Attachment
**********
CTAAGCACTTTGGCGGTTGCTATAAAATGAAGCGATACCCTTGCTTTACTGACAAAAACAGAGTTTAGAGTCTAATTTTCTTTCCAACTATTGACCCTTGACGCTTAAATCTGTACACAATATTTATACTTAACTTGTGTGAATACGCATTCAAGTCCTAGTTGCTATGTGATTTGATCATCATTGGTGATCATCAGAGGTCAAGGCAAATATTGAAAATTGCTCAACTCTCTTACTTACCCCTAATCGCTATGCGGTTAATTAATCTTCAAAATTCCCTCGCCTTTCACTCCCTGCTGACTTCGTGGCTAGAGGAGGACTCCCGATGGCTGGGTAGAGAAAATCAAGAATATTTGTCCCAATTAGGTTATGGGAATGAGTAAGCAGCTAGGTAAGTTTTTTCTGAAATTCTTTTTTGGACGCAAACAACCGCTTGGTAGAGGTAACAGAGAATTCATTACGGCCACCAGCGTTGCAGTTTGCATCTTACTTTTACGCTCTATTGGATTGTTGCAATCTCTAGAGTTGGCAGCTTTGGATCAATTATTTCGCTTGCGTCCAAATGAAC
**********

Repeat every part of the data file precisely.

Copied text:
CTAAGCACTTTGGCGGTTGCTATAAAATGAAGCGATACCCTTGCTTTACTGACAAAAACAGAGTTTAGAGTCTAATTTTCTTTCCAACTATTGACCCTTGACGCTTAAATCTGTACACAATATTTATACTTAACTTGTGTGAATACGCATTCAAGTCCTAGTTGCTATGTGATTTGATCATCATTGGTGATCATCAGAGGTCAAGGCAAATATTGAAAATTGCTCAACTCTCTTACTTACCCCTAATCGCTATGCGGTTAATTAATCTTCAAAATTCCCTCGCCTTTCACTCCCTGCTGACTTCGTGGCTAGAGGAGGACTCCCGATGGCTGGGTAGAGAAAATCAAGAATATTTGTCCCAATTAGGTTATGGGAATGAGTAAGCAGCTAGGTAAGTTTTTTCTGAAATTCTTTTTTGGACGCAAACAACCGCTTGGTAGAGGTAACAGAGAATTCATTACGGCCACCAGCGTTGCAGTTTGCATCTTACTTTTACGCTCTATTGGATTGTTGCAATCTCTAGAGTTGGCAGCTTTGGATCAATTATTTCGCTTGCGTCCAAATGAAC